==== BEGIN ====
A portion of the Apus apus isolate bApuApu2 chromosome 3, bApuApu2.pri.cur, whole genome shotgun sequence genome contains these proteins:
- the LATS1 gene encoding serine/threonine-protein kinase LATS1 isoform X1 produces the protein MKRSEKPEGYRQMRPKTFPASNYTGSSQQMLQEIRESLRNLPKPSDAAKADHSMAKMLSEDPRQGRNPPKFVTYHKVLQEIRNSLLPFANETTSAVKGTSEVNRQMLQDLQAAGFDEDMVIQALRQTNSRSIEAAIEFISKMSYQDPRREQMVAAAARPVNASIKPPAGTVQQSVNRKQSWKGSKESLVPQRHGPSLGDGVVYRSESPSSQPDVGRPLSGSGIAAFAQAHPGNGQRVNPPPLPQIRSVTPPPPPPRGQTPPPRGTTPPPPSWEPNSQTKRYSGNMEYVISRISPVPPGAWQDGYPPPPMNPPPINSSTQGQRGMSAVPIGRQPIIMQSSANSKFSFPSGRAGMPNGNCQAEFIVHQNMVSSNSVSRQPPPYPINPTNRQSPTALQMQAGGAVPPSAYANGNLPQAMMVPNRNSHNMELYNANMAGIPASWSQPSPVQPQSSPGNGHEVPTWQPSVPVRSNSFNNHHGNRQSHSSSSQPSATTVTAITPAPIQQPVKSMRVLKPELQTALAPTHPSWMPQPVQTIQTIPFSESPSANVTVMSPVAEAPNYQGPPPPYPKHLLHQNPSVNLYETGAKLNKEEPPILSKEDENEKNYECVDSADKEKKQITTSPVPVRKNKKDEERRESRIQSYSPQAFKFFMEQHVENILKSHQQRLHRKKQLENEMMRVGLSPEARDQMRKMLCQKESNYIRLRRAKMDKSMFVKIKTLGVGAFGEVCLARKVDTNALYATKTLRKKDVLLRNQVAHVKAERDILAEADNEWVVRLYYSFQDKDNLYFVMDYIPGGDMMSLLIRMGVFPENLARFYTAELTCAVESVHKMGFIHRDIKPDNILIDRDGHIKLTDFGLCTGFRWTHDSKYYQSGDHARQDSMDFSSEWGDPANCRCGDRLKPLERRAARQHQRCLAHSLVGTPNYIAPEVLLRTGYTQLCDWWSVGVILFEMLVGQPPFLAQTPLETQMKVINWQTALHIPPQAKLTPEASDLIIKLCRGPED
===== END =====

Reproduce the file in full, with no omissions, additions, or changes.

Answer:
A portion of the Apus apus isolate bApuApu2 chromosome 3, bApuApu2.pri.cur, whole genome shotgun sequence genome contains these proteins:
- the LATS1 gene encoding serine/threonine-protein kinase LATS1 isoform X1 produces the protein MKRSEKPEGYRQMRPKTFPASNYTGSSQQMLQEIRESLRNLPKPSDAAKADHSMAKMLSEDPRQGRNPPKFVTYHKVLQEIRNSLLPFANETTSAVKGTSEVNRQMLQDLQAAGFDEDMVIQALRQTNSRSIEAAIEFISKMSYQDPRREQMVAAAARPVNASIKPPAGTVQQSVNRKQSWKGSKESLVPQRHGPSLGDGVVYRSESPSSQPDVGRPLSGSGIAAFAQAHPGNGQRVNPPPLPQIRSVTPPPPPPRGQTPPPRGTTPPPPSWEPNSQTKRYSGNMEYVISRISPVPPGAWQDGYPPPPMNPPPINSSTQGQRGMSAVPIGRQPIIMQSSANSKFSFPSGRAGMPNGNCQAEFIVHQNMVSSNSVSRQPPPYPINPTNRQSPTALQMQAGGAVPPSAYANGNLPQAMMVPNRNSHNMELYNANMAGIPASWSQPSPVQPQSSPGNGHEVPTWQPSVPVRSNSFNNHHGNRQSHSSSSQPSATTVTAITPAPIQQPVKSMRVLKPELQTALAPTHPSWMPQPVQTIQTIPFSESPSANVTVMSPVAEAPNYQGPPPPYPKHLLHQNPSVNLYETGAKLNKEEPPILSKEDENEKNYECVDSADKEKKQITTSPVPVRKNKKDEERRESRIQSYSPQAFKFFMEQHVENILKSHQQRLHRKKQLENEMMRVGLSPEARDQMRKMLCQKESNYIRLRRAKMDKSMFVKIKTLGVGAFGEVCLARKVDTNALYATKTLRKKDVLLRNQVAHVKAERDILAEADNEWVVRLYYSFQDKDNLYFVMDYIPGGDMMSLLIRMGVFPENLARFYTAELTCAVESVHKMGFIHRDIKPDNILIDRDGHIKLTDFGLCTGFRWTHDSKYYQSGDHARQDSMDFSSEWGDPANCRCGDRLKPLERRAARQHQRCLAHSLVGTPNYIAPEVLLRTGYTQLCDWWSVGVILFEMLVGQPPFLAQTPLETQMKVINWQTALHIPPQAKLTPEASDLIIKLCRGPED